NEW YORK -- Reporters filed into Eric Wedge's office in the visitors' clubhouse at Yankee Stadium on Monday, and the Indians' manager knew exactly what was coming. "Let me guess what you want to ask me about," Wedge said with a smile. Wedge makes it known that he doesn't read newspapers or Internet accounts of the goings-on with his club, but he nonetheless was well-aware that his decision not to start C.C. Sabathia on three days' rest for Monday's Game 4 of the American League Division Series was drawing plenty of attention -- and debate.
So Wedge calmly and carefully laid out a three-pronged rationale for going with veteran Paul Byrd. "One, [Byrd] has won 15 games for us, and we wouldn't be here without him," Wedge began. "Two, if you look at the history of [using pitchers on] three days' rest, it's nothing spectacular. Three, C.C. threw 114 pitches in five innings [in Game 1] and worked as hard as he has all year, and he's pushing 250 innings. We're very consistent with not putting our pitchers in harm's way, especially not our ace and one of the best pitchers in baseball." For Wedge, the decision -- which, essentially, was made before this series even began -- was a matter of "common sense," as he put it. "We're just not going to do it," Wedge said. "For us to even consider it, [Game 1] would have had to have been a very short day for C.C." Nor would Sabathia, who would start Game 5, if necessary, have gotten serious consideration for Monday's start if the Indians were down, 2-1, in the series, rather than up, 2-1. "If you talk about putting a player in harm's way, it doesn't matter where you are in the series," Wedge said. "Up, 2-0; up, 2-1; down, 2-1 -- it doesn't matter." For what it's worth, Sabathia, who has only pitched on three days' rest one time in his seven-year career, sided with the decision, which was agreed upon by all of the organization's higher-ups. "Byrdie is a veteran," Sabathia said. "He's been here, he's been in the postseason, he's been in this position before. He definitely deserves to start, the way he pitched this year. We have confidence that he's going to pitch a good game." And Byrd pitching a good game is likely the only way this topic will be put to rest. Six up, six down: Two rookie relievers have made two appearances for the Tribe thus far in the ALDS, and the Yankees are still waiting to get their first baserunner against them. Rafael Perez worked four perfect innings overall in Games 1 and 2 and has drawn raves from those in the national media. Jensen Lewis, meanwhile, has flown a bit further under the radar, but he's nonetheless pitched a pair of perfect innings, striking out four of the six batters he's faced. [Lewis has] been OK, huh?" Wedge said with a smile. "He's been real good for us the past couple months. He has a prominent role in our bullpen, and he's done a good job for us. He hasn't missed a beat so far here in the postseason."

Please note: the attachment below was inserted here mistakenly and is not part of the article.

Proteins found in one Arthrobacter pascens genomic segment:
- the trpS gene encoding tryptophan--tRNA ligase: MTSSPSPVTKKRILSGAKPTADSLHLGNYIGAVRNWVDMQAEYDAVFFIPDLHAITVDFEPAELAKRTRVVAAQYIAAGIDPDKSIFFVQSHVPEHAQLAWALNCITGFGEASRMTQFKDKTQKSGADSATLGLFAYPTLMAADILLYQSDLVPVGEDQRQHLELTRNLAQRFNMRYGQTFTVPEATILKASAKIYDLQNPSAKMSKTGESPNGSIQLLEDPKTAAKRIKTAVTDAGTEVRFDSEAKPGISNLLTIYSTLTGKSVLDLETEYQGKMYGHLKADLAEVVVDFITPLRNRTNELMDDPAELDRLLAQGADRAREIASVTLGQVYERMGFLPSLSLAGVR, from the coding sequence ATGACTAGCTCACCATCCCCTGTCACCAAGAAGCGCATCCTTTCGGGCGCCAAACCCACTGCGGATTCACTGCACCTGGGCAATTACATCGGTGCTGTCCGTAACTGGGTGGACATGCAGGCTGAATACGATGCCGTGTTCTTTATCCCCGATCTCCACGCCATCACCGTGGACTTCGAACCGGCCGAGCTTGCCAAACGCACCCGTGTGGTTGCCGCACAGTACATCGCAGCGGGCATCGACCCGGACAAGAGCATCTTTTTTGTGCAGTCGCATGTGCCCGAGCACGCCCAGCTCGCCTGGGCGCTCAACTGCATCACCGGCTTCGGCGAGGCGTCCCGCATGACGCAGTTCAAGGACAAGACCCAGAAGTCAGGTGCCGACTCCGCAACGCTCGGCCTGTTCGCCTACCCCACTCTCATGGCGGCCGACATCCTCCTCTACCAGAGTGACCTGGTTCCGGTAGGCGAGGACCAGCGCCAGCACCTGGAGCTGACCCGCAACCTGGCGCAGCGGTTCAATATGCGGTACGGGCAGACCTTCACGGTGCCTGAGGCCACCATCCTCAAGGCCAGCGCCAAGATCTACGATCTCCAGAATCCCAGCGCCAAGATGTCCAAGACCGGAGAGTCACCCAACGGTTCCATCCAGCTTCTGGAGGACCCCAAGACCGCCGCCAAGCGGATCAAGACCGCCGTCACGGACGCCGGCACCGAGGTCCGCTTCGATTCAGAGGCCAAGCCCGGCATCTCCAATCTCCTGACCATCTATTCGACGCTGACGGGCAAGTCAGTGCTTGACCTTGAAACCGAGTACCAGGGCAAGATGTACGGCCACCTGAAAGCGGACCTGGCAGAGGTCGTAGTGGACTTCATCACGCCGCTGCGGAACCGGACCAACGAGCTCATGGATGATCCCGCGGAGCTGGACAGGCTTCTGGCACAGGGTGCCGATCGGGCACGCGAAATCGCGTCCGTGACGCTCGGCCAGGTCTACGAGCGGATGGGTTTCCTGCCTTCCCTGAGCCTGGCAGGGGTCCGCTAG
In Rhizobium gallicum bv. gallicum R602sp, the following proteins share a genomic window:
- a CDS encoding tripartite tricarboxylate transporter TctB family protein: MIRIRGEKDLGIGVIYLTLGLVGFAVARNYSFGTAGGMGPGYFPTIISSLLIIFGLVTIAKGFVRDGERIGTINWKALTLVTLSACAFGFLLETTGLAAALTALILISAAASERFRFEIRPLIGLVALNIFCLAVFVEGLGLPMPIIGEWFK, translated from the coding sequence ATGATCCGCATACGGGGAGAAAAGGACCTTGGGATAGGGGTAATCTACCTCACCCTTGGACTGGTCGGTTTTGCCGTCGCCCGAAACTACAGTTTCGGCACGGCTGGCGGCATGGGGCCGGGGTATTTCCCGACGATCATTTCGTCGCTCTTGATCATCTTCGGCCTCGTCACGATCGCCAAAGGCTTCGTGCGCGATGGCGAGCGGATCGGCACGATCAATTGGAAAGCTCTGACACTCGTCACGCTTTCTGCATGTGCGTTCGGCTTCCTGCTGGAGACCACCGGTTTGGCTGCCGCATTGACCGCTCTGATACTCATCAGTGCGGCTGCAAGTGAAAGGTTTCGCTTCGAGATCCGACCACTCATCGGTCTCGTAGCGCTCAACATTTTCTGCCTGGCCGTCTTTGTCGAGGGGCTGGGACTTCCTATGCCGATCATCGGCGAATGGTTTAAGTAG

Anthony Castrovince is a reporter for MLB.com. This story was not subject to the approval of Major League Baseball or its clubs.